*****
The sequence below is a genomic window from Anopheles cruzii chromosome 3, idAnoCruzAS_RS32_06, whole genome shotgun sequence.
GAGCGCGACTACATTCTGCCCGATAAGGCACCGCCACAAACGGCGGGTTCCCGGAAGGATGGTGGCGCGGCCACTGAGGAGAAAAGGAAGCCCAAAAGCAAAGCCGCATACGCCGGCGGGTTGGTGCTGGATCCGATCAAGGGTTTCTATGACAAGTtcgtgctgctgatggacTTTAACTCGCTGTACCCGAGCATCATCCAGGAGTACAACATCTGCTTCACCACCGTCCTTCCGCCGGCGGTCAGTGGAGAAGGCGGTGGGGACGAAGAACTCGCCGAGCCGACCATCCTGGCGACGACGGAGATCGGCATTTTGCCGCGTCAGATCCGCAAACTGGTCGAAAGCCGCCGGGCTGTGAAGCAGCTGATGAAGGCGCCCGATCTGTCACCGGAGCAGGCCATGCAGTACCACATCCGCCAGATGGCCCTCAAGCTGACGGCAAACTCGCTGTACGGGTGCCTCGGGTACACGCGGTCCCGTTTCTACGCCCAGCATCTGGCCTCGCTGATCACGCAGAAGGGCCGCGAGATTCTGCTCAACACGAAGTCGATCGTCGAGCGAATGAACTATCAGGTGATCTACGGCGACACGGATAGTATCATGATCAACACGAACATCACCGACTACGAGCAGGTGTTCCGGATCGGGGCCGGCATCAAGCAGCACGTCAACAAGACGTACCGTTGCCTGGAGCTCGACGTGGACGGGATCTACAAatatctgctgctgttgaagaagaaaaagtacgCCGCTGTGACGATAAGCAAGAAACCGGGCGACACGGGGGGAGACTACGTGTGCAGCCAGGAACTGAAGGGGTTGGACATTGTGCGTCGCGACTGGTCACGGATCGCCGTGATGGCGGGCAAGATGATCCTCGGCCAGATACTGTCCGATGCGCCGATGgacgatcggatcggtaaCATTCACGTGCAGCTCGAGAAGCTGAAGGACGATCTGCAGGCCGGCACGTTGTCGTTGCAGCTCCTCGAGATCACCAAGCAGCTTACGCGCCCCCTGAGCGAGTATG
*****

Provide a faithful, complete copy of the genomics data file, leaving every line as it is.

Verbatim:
The sequence below is a genomic window from Anopheles cruzii chromosome 3, idAnoCruzAS_RS32_06, whole genome shotgun sequence.
GAGCGCGACTACATTCTGCCCGATAAGGCACCGCCACAAACGGCGGGTTCCCGGAAGGATGGTGGCGCGGCCACTGAGGAGAAAAGGAAGCCCAAAAGCAAAGCCGCATACGCCGGCGGGTTGGTGCTGGATCCGATCAAGGGTTTCTATGACAAGTtcgtgctgctgatggacTTTAACTCGCTGTACCCGAGCATCATCCAGGAGTACAACATCTGCTTCACCACCGTCCTTCCGCCGGCGGTCAGTGGAGAAGGCGGTGGGGACGAAGAACTCGCCGAGCCGACCATCCTGGCGACGACGGAGATCGGCATTTTGCCGCGTCAGATCCGCAAACTGGTCGAAAGCCGCCGGGCTGTGAAGCAGCTGATGAAGGCGCCCGATCTGTCACCGGAGCAGGCCATGCAGTACCACATCCGCCAGATGGCCCTCAAGCTGACGGCAAACTCGCTGTACGGGTGCCTCGGGTACACGCGGTCCCGTTTCTACGCCCAGCATCTGGCCTCGCTGATCACGCAGAAGGGCCGCGAGATTCTGCTCAACACGAAGTCGATCGTCGAGCGAATGAACTATCAGGTGATCTACGGCGACACGGATAGTATCATGATCAACACGAACATCACCGACTACGAGCAGGTGTTCCGGATCGGGGCCGGCATCAAGCAGCACGTCAACAAGACGTACCGTTGCCTGGAGCTCGACGTGGACGGGATCTACAAatatctgctgctgttgaagaagaaaaagtacgCCGCTGTGACGATAAGCAAGAAACCGGGCGACACGGGGGGAGACTACGTGTGCAGCCAGGAACTGAAGGGGTTGGACATTGTGCGTCGCGACTGGTCACGGATCGCCGTGATGGCGGGCAAGATGATCCTCGGCCAGATACTGTCCGATGCGCCGATGgacgatcggatcggtaaCATTCACGTGCAGCTCGAGAAGCTGAAGGACGATCTGCAGGCCGGCACGTTGTCGTTGCAGCTCCTCGAGATCACCAAGCAGCTTACGCGCCCCCTGAGCGAGTATG